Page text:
Enter the Hathrim giants, or ‘lavaborn’ whose kenning is fire. Where they live the trees that fuel their fire are long gone, but the giants are definitely not welcome anywhere else. They’re big, they’re violent, and they’re ruthless. When a volcano erupts and they are forced to evacuate, they take the opportunity to relocate. They don’t care that it’s in a place where they aren’t wanted.

I first read Kevin Hearne’s Iron Druid books and loved them (also the quirky The Tales of Pell), so was curious about this new venture, starting with A PLAGUE OF GIANTS. Think Avatar: The Last Airbender meets Jim Butcher’s Codex Alera series. Elemental magic, a variety of races, different lands. And it’s all thrown at you from page one.

But this story is told a little differently. It starts at the end of the war, after a difficult victory, and a bard with earth kenning uses his magic to re-tell the story of the war to a city of refugees. And it’s this movement back and forth in time and between key players in this war that we get a singularly grand view of the war as a whole. Hearne uses this method to great effect.

There are so many interesting characters in this book that I can’t cover them all here. Often in books like this such a large cast of ‘main’ character can make the storytelling suffer, especially since they don’t have a lot of interaction with each other for the first 3/4 of the book–but it doesn’t suffer, thankfully. And the characterization is good enough, despite these short bursts, that by the end we understand these people and care about what happens to them.

If there were a main character it would be Dervan, a historian who is assigned to record (also spy on?) the bard’s stories. He finds himself caught up in machinations he feels unfit to survive. Fintan is the bard from another country, who at first is rather mysterious and his true personality is hidden by the stories he tells; it takes a while to understand him. Gorin Mogen is the leader of the Hathrim giants who decide to find a new land to settle. He’s hard to like, but as far as villains go, you understand his motivations and he can be even a little convincing. There’s Abhi, the son of hunters, who decides hunting isn’t the life for him–and unexpectedly finds himself on a quest for the sixth kenning. And Gondel Vedd, a scholar of linguistics who finds himself tasked with finding a way to communicate with a race of giants never seen before (definitely not Hathrim) and stumbles onto a mystery no one could have guessed: there may be a seventh kenning.

There are other characters, but what makes them all interesting is that they’re regular people (well, maybe not Gorin Mogen or the viceroy–he’s a piece of work) who become heroes in their own little ways, whether it’s the teenage girl who isn’t afraid to share vital information, to the scholars who suddenly find how crucial their minds are to the survival of a nation, to the humble public servants who find bravery when they need it most. This is a story of loss, love, redemption, courage, unity, and overcoming despair to not give up. All very human experiences by simple people who do extraordinary things.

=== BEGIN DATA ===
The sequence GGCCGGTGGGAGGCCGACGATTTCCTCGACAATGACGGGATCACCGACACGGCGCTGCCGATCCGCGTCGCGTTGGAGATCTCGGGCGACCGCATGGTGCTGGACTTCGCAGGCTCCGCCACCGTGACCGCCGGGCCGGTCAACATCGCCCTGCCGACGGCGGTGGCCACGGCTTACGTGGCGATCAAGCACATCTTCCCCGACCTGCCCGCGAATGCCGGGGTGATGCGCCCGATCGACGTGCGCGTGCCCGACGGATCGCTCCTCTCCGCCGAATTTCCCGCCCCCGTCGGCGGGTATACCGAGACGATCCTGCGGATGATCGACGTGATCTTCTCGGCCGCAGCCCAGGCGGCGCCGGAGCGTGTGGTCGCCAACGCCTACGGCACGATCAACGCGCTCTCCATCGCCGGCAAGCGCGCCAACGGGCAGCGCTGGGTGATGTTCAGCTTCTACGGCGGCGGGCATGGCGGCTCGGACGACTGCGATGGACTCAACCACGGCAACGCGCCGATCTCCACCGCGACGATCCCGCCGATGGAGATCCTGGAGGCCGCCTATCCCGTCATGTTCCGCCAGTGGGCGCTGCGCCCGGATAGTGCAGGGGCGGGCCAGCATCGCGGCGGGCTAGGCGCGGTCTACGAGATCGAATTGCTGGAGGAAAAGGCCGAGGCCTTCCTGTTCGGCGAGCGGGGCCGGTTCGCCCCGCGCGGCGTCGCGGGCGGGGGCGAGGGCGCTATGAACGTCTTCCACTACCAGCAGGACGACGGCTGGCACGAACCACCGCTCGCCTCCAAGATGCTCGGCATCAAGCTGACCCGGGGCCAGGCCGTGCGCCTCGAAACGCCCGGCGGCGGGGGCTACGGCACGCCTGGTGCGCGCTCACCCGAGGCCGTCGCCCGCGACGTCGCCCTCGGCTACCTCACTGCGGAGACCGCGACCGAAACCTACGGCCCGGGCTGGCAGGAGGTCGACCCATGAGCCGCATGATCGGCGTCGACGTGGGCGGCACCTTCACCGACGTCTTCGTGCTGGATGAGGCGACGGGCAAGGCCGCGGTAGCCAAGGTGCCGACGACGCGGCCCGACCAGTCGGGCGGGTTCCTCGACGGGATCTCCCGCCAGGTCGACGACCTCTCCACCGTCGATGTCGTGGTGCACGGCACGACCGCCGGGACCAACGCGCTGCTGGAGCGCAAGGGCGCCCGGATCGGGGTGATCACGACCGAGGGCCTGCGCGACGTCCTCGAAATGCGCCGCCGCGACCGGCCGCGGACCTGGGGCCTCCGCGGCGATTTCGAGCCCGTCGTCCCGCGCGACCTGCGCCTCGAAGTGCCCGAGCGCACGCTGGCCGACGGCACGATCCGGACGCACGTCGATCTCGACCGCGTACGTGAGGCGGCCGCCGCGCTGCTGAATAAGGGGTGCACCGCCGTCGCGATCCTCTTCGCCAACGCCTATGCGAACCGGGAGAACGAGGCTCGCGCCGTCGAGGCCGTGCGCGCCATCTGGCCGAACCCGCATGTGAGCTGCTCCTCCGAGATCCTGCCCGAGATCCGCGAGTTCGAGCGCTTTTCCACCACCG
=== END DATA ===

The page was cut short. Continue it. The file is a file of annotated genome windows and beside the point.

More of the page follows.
Hearne’s worldbuilding is engaging. He doesn’t bottle feed you, at first it feels like drinking from a hydrant, but then you settle in and pick up things along the way. Then he shows you stuff with a punch to the gut. This is no fluffy world with simple magic without price. All the magic has a price, and more often than not it leads you straight to death’s door. For most people just the seeking of the magic will kill you. I particularly enjoyed the scenes with Ahbi and his discovery of the sixth kenning and everything associated with it. But giants? I mean, really? It isn’t bad enough fighting people who can control fire that you have to add that they’re twice the size of normal people? For Hearne if it’s war, the stakes are pretty high, and it gets ugly.

The benefit of the storytelling style is that the book, despite its length, moves along steadily (Hearne is no novice, here). The bits of story lead you along without annoying cliffhangers (mostly), and I never got bored with the switch between characters. It was easy to move between them, and they were recognizable enough that I got lost or confused. The end of the novel felt a little abrupt, but I guess that has more to do with I was ready for the story to continue, despite the exiting climax.

If you’re looking for epic fantasy with fun storytelling and clever worldbuilding, check out A PLAGUE OF GIANTS.

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The Artwork Of Gary Choo

Gary Choo is a concept artist/illustrator based in Singapore. I’ve know Gary for a good many years ( 17, actually ), working together in animation studios in Singapore like Silicon Illusions and Lucasfilm. Gary currently runs an art team at Mighty Bear Games, but when time allows he also draws covers for Marvel comics, and they’re amazing –

The Art Of Gary Choo
The Art Of Gary Choo
The Art Of Gary Choo
The Art Of Gary Choo
The Art Of Gary Choo

To see more of Gary’s work or to engage him for freelance work, head down to his ArtStation.

The post The Art Of Gary Choo appeared first on Halcyon Realms – Art Book Reviews – Anime, Manga, Film, Photography.